340B Program Larger Than Previously Thought, Costs Patients More for Cancer Care


Average reimbursement for Part B oncology drugs is 52% higher in 340B hospitals than in community cancer clinics.

Average reimbursement for Part B oncology drugs is 52% higher in 340B hospitals than in community cancer clinics.

A recent study found that the 340B drug discount program is much larger than previously believed. Much of the growth was attributed to oncology drugs, for which 340B hospitals cost Medicare and beneficiaries more than community oncology clinics.

According to the study, hospitals participating in the 340B program accounted for 58% of all Medicare Part B hospital outpatient drug reimbursements in 2013. These hospitals also accounted for 60% of reimbursements for just oncology drugs.

During the study period of 2010 to 2013, both metrics saw double-digit growth increases from 43 and 47% respectively. As more hospitals become 340B eligible, this trend is set to continue.

“The 340B program is a critical safety net for patients in need in the hospital setting,” said Bruce Gould, MD, president of the Community Oncology Alliance (COA) and a practicing community oncologist with the Northwest Georgia Oncology Centers in Marietta, Ga. “However, I am shocked at how big the program is, as revealed by this new study, and am very concerned about the higher costs of cancer treatment for patients and Medicare in 340B sites.”

The average reimbursement for Part B oncology drugs is 52% higher in 340B hospitals than in community cancer clinics, when compared on a per Medicare beneficiary basis. These hospitals also saw a 123% increase in total Part B reimbursement for oncology drugs between the times of the study duration. Over the same time period, researchers observed a 31% increase at non-340B hospitals and a 5% decrease to community oncology clinics.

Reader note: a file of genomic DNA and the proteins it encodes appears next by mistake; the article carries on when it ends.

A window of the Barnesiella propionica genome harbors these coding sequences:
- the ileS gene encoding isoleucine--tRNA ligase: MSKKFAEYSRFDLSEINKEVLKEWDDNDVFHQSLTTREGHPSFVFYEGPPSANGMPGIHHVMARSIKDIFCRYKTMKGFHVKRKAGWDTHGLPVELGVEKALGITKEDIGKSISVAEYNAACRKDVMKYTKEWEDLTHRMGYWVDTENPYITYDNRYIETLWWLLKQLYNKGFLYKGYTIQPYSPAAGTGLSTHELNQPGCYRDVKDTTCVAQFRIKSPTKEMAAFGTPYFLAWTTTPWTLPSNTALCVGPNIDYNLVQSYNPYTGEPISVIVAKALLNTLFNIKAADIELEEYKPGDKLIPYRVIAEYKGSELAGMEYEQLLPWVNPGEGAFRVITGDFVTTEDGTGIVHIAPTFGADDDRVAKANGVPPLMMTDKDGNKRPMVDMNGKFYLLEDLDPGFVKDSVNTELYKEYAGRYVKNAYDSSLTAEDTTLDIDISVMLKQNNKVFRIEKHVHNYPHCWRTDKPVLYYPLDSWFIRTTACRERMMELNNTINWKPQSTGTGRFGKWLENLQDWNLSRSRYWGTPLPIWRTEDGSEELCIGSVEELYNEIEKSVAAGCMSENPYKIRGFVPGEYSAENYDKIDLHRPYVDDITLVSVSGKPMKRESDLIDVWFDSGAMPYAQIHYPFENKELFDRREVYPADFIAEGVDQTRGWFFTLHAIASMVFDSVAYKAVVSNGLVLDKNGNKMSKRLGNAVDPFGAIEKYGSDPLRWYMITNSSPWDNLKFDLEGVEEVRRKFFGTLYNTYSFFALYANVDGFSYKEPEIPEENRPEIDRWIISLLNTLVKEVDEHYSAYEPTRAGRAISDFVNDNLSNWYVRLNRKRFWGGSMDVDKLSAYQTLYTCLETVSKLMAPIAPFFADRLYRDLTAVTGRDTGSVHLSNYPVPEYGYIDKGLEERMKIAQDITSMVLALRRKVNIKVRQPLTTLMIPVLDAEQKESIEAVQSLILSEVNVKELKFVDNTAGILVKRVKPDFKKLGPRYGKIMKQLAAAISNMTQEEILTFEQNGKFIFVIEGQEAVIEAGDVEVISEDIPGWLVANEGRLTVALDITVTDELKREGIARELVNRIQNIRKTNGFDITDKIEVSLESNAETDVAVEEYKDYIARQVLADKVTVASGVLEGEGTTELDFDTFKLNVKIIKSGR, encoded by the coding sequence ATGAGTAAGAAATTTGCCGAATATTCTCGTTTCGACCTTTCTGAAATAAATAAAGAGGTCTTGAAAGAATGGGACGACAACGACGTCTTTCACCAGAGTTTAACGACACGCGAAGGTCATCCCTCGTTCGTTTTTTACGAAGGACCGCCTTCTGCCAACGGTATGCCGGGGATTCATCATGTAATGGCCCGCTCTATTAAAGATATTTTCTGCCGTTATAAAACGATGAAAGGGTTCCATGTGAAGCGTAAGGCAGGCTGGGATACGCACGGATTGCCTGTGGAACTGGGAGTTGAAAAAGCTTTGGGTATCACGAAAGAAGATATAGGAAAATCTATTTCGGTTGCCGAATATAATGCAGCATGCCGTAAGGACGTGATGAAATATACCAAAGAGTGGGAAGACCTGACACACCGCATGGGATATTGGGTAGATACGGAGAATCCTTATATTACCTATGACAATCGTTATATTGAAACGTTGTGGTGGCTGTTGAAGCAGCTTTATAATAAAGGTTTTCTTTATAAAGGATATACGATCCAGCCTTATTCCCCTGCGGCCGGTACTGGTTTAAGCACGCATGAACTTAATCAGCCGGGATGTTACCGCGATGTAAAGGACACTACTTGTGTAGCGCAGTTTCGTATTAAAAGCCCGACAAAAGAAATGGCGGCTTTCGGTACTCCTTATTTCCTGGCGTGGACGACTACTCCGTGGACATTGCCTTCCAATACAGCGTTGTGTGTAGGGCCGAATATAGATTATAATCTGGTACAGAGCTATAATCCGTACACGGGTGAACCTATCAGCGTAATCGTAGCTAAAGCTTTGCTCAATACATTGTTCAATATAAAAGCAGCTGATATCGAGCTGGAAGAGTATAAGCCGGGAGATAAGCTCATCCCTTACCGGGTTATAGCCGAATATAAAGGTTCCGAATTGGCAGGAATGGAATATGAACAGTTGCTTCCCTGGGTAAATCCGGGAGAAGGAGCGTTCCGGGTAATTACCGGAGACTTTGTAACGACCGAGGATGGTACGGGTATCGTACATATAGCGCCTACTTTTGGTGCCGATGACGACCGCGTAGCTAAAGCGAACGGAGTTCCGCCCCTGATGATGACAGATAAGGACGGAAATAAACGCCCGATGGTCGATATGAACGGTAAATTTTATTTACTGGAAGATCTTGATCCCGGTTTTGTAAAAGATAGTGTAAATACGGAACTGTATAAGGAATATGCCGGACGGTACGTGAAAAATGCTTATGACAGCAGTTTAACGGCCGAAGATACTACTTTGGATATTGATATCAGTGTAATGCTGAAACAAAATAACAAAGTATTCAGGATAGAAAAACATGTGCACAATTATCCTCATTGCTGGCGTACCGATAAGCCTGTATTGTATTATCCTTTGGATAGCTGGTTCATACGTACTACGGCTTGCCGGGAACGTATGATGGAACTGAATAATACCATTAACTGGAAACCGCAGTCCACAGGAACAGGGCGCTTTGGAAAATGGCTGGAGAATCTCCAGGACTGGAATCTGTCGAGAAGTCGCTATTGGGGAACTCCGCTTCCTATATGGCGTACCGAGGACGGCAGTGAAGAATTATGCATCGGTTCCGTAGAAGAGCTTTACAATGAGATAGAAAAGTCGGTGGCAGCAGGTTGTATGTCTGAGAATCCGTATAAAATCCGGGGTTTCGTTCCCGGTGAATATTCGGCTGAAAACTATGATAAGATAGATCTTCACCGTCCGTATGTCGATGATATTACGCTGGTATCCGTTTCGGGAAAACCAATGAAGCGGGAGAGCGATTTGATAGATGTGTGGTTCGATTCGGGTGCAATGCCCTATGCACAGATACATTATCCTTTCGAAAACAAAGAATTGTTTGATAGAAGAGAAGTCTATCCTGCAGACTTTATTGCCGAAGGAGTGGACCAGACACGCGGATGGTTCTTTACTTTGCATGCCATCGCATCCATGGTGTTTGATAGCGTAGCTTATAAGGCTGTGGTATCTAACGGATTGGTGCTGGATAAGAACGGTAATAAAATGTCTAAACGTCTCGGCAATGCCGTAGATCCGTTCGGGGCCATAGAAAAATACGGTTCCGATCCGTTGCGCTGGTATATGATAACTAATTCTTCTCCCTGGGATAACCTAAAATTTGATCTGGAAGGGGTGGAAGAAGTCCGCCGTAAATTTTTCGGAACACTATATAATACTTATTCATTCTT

“This study adds to the findings from GAO and others that 340B has not only grown way beyond the original congressional intent but also that 340B hospitals are costing Medicare and the seniors they treat more for cancer care,” said Ted Okon, executive director of COA. “With so much attention on the escalating costs of cancer drugs, congress has to address the runaway 340B program, which has huge profit incentives for hospitals, and its role as a major driver of cancer care costs.”

The Government Accountability Office (GAO) conducted an independent study on the 340B program and concluded that, “The financial incentive to maximize Medicare revenues through the prescribing of more or more expensive drugs at 340B hospitals also raises concerns… Not only does excess spending on Part B drugs increase the burden on both taxpayers and beneficiaries who finance the program through their premiums, it also has direct financial effects on beneficiaries who are responsible for 20 percent of the Medicare payment for their Part B drugs. Furthermore, this incentive to prescribe these drugs raises potential concerns about the appropriateness of the health care provided to Medicare Part B beneficiaries.”

Additionally, the study found that hospitals newly enrolled in the 340B program since 2010 accounted for almost one-fourth (23%) of the total 340B Part B hospital outpatient drug spend in 2013.

Even though the count of total 340B disproportionate share hospitals (DSH) remained almost unchanged, from 2010 to 2013 the percentage of total hospital outpatient revenue at 340B DSH increased from 37% to 40%. Total outpatient revenue at DSH increased by nearly 10% despite the fact that the total number of 340B DSH remained unchanged. This indicates that, on average, 340B DSH have larger outpatient facilities than their non-340B counterparts, and this gap is growing.

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